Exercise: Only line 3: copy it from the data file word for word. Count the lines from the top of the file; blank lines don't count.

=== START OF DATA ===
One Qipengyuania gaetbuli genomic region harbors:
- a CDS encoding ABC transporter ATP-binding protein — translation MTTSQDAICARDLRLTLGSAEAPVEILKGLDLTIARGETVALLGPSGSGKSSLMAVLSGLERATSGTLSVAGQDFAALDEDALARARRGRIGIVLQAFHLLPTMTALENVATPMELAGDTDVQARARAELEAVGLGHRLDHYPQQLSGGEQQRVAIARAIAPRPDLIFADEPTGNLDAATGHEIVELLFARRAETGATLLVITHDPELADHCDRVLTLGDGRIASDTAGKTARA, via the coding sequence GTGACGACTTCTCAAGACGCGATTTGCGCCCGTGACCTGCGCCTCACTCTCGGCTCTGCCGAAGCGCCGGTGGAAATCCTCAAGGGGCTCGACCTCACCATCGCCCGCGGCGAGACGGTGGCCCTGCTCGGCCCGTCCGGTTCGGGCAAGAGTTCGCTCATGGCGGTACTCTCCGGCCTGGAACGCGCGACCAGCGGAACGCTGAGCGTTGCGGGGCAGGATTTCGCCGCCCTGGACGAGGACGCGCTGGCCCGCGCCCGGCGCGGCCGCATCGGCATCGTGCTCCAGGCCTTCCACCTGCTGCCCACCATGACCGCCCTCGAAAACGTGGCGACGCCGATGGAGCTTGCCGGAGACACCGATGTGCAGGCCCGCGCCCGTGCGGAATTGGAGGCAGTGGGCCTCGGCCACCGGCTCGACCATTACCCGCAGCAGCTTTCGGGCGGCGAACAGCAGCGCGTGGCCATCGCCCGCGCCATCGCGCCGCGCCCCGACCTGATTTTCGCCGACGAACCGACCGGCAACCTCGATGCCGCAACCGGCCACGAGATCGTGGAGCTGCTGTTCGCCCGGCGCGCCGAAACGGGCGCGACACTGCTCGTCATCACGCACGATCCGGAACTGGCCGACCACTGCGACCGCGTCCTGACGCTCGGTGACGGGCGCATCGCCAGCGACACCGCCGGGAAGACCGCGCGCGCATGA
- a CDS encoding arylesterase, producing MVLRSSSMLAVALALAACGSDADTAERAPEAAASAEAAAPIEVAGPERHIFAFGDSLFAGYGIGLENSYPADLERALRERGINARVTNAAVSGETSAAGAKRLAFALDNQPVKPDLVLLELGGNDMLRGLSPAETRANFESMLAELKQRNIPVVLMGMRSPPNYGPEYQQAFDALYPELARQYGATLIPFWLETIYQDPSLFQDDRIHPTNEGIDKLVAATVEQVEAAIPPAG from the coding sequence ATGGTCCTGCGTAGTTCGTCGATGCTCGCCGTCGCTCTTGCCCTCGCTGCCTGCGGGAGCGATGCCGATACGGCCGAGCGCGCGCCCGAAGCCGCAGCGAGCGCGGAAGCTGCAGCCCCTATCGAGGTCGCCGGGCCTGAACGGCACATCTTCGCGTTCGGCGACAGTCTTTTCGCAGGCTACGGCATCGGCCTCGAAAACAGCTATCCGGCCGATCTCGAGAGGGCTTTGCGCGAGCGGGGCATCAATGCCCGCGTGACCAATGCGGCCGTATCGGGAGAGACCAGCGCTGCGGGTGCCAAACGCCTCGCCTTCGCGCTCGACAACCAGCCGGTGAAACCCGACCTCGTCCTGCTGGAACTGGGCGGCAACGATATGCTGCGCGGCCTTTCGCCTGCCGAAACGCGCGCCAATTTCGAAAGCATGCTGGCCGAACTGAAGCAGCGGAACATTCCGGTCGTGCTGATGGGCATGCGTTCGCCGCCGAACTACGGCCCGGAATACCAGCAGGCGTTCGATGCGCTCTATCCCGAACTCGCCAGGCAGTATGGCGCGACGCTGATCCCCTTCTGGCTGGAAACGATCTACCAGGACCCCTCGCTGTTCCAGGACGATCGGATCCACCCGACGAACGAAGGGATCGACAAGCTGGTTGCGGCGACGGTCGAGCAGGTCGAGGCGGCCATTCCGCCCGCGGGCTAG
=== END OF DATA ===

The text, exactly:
- a CDS encoding arylesterase, producing MVLRSSSMLAVALALAACGSDADTAERAPEAAASAEAAAPIEVAGPERHIFAFGDSLFAGYGIGLENSYPADLERALRERGINARVTNAAVSGETSAAGAKRLAFALDNQPVKPDLVLLELGGNDMLRGLSPAETRANFESMLAELKQRNIPVVLMGMRSPPNYGPEYQQAFDALYPELARQYGATLIPFWLETIYQDPSLFQDDRIHPTNEGIDKLVAATVEQVEAAIPPAG from the coding sequence ATGGTCCTGCGTAGTTCGTCGATGCTCGCCGTCGCTCTTGCCCTCGCTGCCTGCGGGAGCGATGCCGATACGGCCGAGCGCGCGCCCGAAGCCGCAGCGAGCGCGGAAGCTGCAGCCCCTATCGAGGTCGCCGGGCCTGAACGGCACATCTTCGCGTTCGGCGACAGTCTTTTCGCAGGCTACGGCATCGGCCTCGAAAACAGCTATCCGGCCGATCTCGAGAGGGCTTTGCGCGAGCGGGGCATCAATGCCCGCGTGACCAATGCGGCCGTATCGGGAGAGACCAGCGCTGCGGGTGCCAAACGCCTCGCCTTCGCGCTCGACAACCAGCCGGTGAAACCCGACCTCGTCCTGCTGGAACTGGGCGGCAACGATATGCTGCGCGGCCTTTCGCCTGCCGAAACGCGCGCCAATTTCGAAAGCATGCTGGCCGAACTGAAGCAGCGGAACATTCCGGTCGTGCTGATGGGCATGCGTTCGCCGCCGAACTACGGCCCGGAATACCAGCAGGCGTTCGATGCGCTCTATCCCGAACTCGCCAGGCAGTATGGCGCGACGCTGATCCCCTTCTGGCTGGAAACGATCTACCAGGACCCCTCGCTGTTCCAGGACGATCGGATCCACCCGACGAACGAAGGGATCGACAAGCTGGTTGCGGCGACGGTCGAGCAGGTCGAGGCGGCCATTCCGCCCGCGGGCTAG